Crow’s Nest: Love summer
By Daniel Barringer, Preserve Manager.
I do love summer—despite the heat, humidity, insects, and poison ivy. This is the time of year for easy living: it’s getting light when I wake up, I don’t have to spend time bundling into many layers of clothing, and as we enter August the nights are starting to cool down. Plus, the colors, sounds, smells, and taste (fresh fruit and vegetables)—summer is good. Above, partridge-pea (Chamaecrista fasciculata) is a native annual in the seed mix we used in the crop buffer plantings.
Above, the wildflower blazing-star (Liatris spicata) is in bloom sporadically in our northern meadows. Below, a monarch on narrow-leaf mountain mint (Pycnanthemum tenuifolium); the orange in the background is dodder (Cuscuta sp.). This is a meadow that we burned this spring.
Above, an outstanding grove of black gum (Nyssa sylvatica) grows along the spring ditch (as it is locally known, but is actually a year-round stream) and also towers above the tiny library. Below, that black gum is beginning to show some of the fall color for which is is known and loved.
Below: I planted annual sunflowers in the stump of the huge ash tree we took down this year on Harmonyville Road.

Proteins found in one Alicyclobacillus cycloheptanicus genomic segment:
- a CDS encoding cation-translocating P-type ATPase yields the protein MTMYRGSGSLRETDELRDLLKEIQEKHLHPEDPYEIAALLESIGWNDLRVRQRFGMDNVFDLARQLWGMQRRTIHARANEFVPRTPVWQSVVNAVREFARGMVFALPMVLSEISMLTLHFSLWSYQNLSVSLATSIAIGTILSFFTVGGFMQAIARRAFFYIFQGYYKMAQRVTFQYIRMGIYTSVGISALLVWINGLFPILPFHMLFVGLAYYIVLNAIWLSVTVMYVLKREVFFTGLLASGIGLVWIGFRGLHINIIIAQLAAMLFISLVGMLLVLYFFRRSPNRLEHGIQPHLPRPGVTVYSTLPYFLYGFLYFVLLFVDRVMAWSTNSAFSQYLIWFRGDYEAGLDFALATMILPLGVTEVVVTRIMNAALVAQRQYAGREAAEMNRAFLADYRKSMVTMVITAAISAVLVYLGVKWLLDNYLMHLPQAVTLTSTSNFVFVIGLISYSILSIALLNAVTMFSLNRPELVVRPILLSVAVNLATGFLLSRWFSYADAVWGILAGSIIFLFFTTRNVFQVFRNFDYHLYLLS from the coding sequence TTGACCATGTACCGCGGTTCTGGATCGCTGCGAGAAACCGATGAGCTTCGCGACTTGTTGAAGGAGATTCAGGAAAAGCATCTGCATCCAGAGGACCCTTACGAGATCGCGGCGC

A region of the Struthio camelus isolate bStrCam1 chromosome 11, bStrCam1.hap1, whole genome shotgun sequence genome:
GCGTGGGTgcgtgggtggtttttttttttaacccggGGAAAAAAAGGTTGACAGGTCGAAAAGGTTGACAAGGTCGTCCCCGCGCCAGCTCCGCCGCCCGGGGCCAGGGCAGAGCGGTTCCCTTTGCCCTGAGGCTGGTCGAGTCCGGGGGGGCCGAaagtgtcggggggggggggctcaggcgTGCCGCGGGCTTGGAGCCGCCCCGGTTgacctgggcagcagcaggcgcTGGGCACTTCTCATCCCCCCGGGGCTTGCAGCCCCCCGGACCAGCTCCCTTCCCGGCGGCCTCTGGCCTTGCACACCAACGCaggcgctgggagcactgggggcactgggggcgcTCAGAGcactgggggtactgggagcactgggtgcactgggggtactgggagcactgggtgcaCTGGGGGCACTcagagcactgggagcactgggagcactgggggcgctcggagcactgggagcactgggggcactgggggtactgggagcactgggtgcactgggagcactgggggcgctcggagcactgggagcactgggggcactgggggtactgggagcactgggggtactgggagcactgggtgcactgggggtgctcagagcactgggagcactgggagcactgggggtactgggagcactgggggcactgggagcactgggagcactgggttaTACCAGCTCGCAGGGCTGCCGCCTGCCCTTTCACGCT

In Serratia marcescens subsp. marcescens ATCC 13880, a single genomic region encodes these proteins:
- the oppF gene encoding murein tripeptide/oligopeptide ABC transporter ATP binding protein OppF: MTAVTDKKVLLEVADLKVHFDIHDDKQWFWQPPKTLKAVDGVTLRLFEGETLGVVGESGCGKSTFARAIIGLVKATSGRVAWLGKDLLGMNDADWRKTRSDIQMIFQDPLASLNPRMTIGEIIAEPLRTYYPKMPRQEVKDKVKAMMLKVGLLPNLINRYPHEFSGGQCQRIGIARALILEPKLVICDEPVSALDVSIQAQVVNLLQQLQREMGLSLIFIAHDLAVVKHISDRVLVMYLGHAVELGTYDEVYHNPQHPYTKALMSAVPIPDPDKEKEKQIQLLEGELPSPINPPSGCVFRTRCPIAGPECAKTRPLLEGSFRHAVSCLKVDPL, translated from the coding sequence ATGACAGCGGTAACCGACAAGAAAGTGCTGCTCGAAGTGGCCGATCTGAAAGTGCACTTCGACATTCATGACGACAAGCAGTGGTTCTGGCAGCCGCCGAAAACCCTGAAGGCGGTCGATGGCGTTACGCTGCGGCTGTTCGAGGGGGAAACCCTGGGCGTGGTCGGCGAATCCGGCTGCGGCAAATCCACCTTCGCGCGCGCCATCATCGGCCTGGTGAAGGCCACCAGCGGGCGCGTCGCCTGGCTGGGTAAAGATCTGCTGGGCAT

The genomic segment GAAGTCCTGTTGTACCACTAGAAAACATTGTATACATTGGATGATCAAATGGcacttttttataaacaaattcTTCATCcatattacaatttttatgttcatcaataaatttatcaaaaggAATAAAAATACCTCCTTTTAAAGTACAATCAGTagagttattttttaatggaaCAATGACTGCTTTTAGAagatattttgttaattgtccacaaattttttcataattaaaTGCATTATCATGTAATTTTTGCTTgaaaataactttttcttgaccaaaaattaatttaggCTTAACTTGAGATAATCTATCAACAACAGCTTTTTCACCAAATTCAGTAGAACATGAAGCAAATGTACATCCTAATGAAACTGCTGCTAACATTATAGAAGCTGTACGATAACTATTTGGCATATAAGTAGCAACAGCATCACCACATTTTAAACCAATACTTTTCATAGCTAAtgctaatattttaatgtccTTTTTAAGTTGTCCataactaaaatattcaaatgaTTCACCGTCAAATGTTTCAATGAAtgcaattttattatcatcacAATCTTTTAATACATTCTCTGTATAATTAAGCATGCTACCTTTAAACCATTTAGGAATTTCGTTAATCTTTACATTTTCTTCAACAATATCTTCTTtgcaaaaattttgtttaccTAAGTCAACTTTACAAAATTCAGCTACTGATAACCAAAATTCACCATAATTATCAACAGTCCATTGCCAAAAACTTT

Above, the view from the Chief’s Grove at Crow’s Nest Preserve. Meadow in the foreground, corn fields beyond, woods on the surrounding hills. Below, Cardinal flower (Lobelia cardinalis) in bloom along the Creek Trail.
You don’t have to walk far to enjoy nature at the preserve. Wild bergamot (Monarda fistulosa) is blooming at the entrance to the parking lot. I think that was among the flowers that the camp kids planted using seed balls. Below, cut-leaf coneflower (Rudbeckia laciniata) is planted around the sign. This has been a particularly good year for this species; some years I’ve been disappointed by how short was its bloom time and how scraggly it looked the rest of the season. This year must have been a bit drier and it has been thriving. On the post is Virginia creeper (Parthenocissus quinquifolia) which came up on its own. In fact when the first post rotted away and this one was dug in to replace it, the Virginia creeper immediately resumed growing on the new one.
Finally, one more plant I love, garden phlox (Phlox paniculata, which is also a native species) growing in an area I left wild along the road near our house.